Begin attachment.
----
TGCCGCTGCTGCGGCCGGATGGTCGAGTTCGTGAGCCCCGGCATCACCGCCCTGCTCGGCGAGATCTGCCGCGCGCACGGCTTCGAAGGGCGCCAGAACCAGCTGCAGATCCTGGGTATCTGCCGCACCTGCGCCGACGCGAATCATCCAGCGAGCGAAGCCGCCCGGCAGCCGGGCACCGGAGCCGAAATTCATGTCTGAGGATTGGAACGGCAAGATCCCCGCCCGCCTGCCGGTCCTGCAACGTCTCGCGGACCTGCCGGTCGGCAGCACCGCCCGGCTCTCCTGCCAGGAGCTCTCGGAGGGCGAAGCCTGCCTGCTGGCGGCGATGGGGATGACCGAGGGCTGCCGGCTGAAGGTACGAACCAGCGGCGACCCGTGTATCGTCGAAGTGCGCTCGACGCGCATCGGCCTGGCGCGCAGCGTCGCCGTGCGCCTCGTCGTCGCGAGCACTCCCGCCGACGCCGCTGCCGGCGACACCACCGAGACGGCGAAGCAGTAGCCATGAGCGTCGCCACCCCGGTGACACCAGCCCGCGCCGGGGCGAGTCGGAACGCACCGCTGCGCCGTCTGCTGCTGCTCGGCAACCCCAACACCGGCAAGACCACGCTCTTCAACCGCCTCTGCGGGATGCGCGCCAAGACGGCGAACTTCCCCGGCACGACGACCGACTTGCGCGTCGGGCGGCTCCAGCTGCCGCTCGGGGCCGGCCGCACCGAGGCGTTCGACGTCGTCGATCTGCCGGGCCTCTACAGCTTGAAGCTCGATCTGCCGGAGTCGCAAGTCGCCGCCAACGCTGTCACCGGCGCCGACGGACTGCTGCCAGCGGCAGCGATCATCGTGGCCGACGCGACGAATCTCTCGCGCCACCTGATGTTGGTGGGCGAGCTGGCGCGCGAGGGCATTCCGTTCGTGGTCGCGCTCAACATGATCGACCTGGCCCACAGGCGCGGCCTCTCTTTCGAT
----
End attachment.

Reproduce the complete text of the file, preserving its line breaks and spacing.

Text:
TGCCGCTGCTGCGGCCGGATGGTCGAGTTCGTGAGCCCCGGCATCACCGCCCTGCTCGGCGAGATCTGCCGCGCGCACGGCTTCGAAGGGCGCCAGAACCAGCTGCAGATCCTGGGTATCTGCCGCACCTGCGCCGACGCGAATCATCCAGCGAGCGAAGCCGCCCGGCAGCCGGGCACCGGAGCCGAAATTCATGTCTGAGGATTGGAACGGCAAGATCCCCGCCCGCCTGCCGGTCCTGCAACGTCTCGCGGACCTGCCGGTCGGCAGCACCGCCCGGCTCTCCTGCCAGGAGCTCTCGGAGGGCGAAGCCTGCCTGCTGGCGGCGATGGGGATGACCGAGGGCTGCCGGCTGAAGGTACGAACCAGCGGCGACCCGTGTATCGTCGAAGTGCGCTCGACGCGCATCGGCCTGGCGCGCAGCGTCGCCGTGCGCCTCGTCGTCGCGAGCACTCCCGCCGACGCCGCTGCCGGCGACACCACCGAGACGGCGAAGCAGTAGCCATGAGCGTCGCCACCCCGGTGACACCAGCCCGCGCCGGGGCGAGTCGGAACGCACCGCTGCGCCGTCTGCTGCTGCTCGGCAACCCCAACACCGGCAAGACCACGCTCTTCAACCGCCTCTGCGGGATGCGCGCCAAGACGGCGAACTTCCCCGGCACGACGACCGACTTGCGCGTCGGGCGGCTCCAGCTGCCGCTCGGGGCCGGCCGCACCGAGGCGTTCGACGTCGTCGATCTGCCGGGCCTCTACAGCTTGAAGCTCGATCTGCCGGAGTCGCAAGTCGCCGCCAACGCTGTCACCGGCGCCGACGGACTGCTGCCAGCGGCAGCGATCATCGTGGCCGACGCGACGAATCTCTCGCGCCACCTGATGTTGGTGGGCGAGCTGGCGCGCGAGGGCATTCCGTTCGTGGTCGCGCTCAACATGATCGACCTGGCCCACAGGCGCGGCCTCTCTTTCGAT